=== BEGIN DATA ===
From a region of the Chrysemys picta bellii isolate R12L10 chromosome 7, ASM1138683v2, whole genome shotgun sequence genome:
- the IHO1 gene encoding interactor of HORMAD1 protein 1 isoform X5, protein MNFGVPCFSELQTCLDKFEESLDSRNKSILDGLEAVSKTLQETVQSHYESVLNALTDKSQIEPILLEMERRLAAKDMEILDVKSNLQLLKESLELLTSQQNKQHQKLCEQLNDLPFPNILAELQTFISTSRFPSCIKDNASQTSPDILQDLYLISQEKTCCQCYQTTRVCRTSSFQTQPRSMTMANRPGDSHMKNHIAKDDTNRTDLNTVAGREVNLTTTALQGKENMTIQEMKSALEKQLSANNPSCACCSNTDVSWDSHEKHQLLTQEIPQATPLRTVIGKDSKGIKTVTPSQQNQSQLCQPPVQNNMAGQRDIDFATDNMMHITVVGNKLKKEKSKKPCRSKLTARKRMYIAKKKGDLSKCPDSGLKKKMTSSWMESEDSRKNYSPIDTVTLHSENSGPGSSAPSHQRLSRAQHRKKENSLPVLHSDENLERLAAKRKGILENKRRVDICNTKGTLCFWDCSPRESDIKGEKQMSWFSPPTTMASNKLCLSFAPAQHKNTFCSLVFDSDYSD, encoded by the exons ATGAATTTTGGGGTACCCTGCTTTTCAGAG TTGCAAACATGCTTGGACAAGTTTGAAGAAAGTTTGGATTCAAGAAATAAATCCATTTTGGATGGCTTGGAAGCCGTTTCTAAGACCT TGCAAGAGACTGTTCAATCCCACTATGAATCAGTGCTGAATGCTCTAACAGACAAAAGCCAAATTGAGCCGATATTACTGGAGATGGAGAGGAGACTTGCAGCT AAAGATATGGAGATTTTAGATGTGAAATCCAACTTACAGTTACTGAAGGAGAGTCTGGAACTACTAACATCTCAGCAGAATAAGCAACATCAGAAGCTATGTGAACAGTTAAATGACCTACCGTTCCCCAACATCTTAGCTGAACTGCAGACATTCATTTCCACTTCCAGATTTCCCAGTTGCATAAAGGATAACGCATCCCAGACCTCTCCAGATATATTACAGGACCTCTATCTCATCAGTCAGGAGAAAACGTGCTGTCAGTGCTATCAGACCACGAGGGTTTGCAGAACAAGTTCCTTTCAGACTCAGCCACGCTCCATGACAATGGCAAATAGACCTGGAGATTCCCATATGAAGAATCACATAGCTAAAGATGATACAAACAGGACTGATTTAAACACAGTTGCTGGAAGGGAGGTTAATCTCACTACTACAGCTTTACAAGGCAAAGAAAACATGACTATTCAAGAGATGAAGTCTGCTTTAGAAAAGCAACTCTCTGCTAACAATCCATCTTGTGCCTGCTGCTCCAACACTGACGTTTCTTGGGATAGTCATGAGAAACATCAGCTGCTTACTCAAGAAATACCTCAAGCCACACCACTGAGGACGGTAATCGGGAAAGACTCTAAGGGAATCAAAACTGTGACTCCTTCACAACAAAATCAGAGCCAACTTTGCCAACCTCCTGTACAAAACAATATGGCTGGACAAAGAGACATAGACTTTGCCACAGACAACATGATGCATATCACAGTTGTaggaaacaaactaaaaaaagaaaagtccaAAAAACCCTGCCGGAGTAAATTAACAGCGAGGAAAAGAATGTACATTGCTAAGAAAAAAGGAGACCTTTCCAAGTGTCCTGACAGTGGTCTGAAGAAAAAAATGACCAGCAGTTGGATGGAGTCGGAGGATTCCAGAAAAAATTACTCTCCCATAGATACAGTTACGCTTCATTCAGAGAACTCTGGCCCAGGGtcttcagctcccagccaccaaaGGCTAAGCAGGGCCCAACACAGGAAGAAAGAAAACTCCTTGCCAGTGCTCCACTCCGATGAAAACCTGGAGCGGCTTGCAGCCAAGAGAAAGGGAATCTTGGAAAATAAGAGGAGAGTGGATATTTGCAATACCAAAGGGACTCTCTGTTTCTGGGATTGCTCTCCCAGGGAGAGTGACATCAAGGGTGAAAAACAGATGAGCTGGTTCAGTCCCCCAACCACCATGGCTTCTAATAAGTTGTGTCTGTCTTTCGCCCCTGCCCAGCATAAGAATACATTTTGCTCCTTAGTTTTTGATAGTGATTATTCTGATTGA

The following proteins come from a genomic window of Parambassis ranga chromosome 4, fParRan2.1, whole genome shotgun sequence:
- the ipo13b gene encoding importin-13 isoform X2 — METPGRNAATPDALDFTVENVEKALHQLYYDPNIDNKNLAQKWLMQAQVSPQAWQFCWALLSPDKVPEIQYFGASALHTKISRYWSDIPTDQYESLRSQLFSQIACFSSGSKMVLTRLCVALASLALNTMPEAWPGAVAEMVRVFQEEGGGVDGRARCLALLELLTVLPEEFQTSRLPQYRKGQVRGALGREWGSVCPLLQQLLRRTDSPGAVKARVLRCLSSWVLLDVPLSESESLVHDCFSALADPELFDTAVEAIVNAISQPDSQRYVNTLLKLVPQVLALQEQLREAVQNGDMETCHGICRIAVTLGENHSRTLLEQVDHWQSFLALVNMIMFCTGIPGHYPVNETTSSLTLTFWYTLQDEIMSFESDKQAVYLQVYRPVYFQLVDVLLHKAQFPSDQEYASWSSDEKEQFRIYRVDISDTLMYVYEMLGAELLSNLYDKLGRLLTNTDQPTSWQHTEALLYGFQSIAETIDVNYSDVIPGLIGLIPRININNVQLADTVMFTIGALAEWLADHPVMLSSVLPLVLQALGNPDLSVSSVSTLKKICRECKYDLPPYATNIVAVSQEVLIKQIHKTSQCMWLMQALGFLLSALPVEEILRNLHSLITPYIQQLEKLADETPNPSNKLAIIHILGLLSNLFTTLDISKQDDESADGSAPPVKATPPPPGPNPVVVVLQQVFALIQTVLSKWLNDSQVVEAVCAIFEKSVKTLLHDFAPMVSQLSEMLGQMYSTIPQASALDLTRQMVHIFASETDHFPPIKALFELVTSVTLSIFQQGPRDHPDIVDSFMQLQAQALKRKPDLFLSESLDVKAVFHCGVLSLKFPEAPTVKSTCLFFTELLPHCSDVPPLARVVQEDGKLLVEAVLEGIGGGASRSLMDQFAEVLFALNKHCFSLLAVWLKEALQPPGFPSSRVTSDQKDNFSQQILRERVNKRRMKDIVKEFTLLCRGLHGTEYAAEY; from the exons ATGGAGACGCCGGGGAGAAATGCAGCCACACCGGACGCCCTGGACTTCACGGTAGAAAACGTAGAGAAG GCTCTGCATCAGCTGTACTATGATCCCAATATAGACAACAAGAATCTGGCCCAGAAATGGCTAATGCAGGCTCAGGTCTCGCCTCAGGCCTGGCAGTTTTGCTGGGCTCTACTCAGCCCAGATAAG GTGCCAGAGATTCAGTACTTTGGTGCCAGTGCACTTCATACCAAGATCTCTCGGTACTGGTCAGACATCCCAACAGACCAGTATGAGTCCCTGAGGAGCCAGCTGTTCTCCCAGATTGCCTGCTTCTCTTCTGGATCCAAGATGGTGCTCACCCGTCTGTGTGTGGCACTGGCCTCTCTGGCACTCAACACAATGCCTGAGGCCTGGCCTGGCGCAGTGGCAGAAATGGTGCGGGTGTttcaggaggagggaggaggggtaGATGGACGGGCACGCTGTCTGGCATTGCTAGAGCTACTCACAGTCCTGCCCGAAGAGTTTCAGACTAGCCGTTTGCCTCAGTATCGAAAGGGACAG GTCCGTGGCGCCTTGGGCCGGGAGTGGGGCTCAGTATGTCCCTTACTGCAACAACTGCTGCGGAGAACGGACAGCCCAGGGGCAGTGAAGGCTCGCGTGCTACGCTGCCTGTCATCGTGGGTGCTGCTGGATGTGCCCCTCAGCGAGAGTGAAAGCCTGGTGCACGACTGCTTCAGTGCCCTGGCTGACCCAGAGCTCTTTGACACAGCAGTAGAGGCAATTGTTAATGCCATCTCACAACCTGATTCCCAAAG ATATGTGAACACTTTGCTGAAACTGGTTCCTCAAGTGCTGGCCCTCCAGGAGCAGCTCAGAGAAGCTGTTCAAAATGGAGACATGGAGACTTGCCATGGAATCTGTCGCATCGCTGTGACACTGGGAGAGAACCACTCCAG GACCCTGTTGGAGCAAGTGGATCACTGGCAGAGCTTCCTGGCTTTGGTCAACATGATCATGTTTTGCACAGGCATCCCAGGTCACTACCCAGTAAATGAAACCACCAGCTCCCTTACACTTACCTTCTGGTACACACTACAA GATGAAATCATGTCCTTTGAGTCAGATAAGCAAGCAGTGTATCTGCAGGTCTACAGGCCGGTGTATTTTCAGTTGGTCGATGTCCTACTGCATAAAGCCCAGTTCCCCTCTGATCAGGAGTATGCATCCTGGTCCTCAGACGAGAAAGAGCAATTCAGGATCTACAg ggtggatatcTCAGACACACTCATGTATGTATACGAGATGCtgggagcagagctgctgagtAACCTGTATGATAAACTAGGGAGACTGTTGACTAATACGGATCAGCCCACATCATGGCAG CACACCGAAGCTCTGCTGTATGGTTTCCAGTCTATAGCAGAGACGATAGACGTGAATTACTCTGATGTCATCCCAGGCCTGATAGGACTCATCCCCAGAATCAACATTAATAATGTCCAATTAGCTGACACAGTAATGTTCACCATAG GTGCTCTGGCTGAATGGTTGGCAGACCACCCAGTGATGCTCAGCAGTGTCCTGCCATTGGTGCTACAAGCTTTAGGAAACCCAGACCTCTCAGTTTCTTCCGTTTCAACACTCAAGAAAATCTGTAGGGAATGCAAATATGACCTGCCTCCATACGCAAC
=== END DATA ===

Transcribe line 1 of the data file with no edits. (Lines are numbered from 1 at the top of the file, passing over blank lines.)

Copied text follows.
From a region of the Chrysemys picta bellii isolate R12L10 chromosome 7, ASM1138683v2, whole genome shotgun sequence genome: